Poland threatens to block Ukraine grain imports as time runs down on deal with European Union

Polish Prime Minister Mateusz Morawiecki threatened to impose a unilateral ban on imports of Ukrainian grain if the European Union fails to extend a temporary block that is due to expire Friday. File Photo by Cheriss May/UPI | License Photo

Sept. 12 (UPI) — Poland will not permit grain imports from Ukraine to re-commence even if Brussels decides it must fall back in line with the rest of the European Union trading bloc, Prime Minister Mateusz Morawiecki said Tuesday.

The country is one of five in eastern Europe that negotiated a temporary ban on imports of Ukrainian wheat, maize, rapeseed and sunflower seeds to shield domestic producers from a supply glut resulting from Brussels granting Ukraine tariff-free access to its single market in summer 2022. The ban is set to expire Friday — unless officials extend it.

“Poland will not allow Ukrainian grain to flood us. Regardless of what Brussels officials decide, we will not open our borders,” Morawiecki wrote on Twitter.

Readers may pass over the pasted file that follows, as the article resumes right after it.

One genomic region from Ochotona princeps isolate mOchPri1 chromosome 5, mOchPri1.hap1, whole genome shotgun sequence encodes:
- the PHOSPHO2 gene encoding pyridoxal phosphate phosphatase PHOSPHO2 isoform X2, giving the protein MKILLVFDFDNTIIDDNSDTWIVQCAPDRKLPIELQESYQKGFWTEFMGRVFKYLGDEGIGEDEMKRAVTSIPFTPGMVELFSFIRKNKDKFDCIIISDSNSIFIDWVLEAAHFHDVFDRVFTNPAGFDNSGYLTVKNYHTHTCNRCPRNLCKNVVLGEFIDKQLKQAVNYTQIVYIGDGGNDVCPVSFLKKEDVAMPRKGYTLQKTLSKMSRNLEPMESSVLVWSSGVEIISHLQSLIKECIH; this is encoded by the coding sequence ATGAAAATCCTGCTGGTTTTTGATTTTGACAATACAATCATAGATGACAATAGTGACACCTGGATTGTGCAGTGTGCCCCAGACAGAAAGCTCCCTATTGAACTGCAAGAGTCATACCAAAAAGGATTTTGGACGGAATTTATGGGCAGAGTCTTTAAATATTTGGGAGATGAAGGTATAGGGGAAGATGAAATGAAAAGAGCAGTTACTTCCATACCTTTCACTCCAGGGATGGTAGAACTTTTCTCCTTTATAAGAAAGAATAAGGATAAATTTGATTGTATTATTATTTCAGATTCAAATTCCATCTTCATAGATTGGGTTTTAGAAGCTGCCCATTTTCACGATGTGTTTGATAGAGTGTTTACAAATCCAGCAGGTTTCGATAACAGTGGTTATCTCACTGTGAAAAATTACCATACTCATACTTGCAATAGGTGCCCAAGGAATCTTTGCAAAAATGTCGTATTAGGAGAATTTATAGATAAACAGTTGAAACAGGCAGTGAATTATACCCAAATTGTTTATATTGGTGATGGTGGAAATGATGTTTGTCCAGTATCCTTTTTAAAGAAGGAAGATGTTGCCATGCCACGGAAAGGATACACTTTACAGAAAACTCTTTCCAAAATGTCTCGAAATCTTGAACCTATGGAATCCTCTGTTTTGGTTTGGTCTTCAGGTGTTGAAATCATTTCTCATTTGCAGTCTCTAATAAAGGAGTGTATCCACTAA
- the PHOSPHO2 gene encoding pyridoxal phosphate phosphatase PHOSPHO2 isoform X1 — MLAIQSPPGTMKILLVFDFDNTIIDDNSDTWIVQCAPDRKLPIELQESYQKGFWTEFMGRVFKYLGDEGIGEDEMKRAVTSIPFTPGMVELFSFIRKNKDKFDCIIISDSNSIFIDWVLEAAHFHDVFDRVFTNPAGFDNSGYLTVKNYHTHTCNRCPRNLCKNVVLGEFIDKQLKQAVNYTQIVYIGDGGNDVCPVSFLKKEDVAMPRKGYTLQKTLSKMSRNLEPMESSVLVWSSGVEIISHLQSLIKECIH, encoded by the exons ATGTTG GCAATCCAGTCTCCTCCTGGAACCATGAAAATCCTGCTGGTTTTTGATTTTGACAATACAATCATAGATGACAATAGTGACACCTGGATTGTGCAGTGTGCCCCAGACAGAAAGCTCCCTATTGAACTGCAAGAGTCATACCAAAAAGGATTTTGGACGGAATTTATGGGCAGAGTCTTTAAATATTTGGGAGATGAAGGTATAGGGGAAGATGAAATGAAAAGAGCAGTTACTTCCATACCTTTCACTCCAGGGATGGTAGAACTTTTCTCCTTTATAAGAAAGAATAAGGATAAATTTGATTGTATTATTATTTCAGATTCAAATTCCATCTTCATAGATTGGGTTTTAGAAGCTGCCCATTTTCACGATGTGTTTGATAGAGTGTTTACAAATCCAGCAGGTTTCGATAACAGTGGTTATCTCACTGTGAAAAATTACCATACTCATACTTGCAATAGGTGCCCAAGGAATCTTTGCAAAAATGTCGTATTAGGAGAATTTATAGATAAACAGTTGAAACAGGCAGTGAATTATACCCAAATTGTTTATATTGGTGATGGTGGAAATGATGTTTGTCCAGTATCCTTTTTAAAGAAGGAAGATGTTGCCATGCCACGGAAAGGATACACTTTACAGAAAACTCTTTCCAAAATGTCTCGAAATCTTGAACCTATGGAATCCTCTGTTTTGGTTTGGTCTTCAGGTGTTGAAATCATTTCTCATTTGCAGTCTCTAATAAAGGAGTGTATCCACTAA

The impasse pits Poland against the bloc’s common trading rules and consequently with the other 22 countries in the EU which are complying by permitting Ukrainian grain imports and oppose the ban.

But with farmers demonstrating about the threat to their livelihoods from the imports Moriecki’s ruling Law and Justice party has turned the row into an election issue ahead of Poles heading to the polls on Oct. 15, claiming the party is on their side.

The country’s EU agriculture commissioner Janusz Wojciechowski has warned lifting the ban could spark a crisis in the five front-line member states — Poland, Hungary, Romania, Bulgaria and Slovakia — but Polish analysts dismiss the claim.

They argue low global prices, together with plentiful domestic production, mean the country’s food companies have no interest in bringing in grain from Ukraine.

Kyiv, for its part, is also ramping up the pressure by threatening to lodge a complaint with the World Trade Organization, should Poland carry through on its threat to impose a ban unilaterally.

Poland’s Council of Ministers had authorized the Agriculture Ministry in April to issue legislation to protect the country’s agricultural market “against destabilization,” including a temporary prohibition of imports of agricultural and food products from Ukraine.

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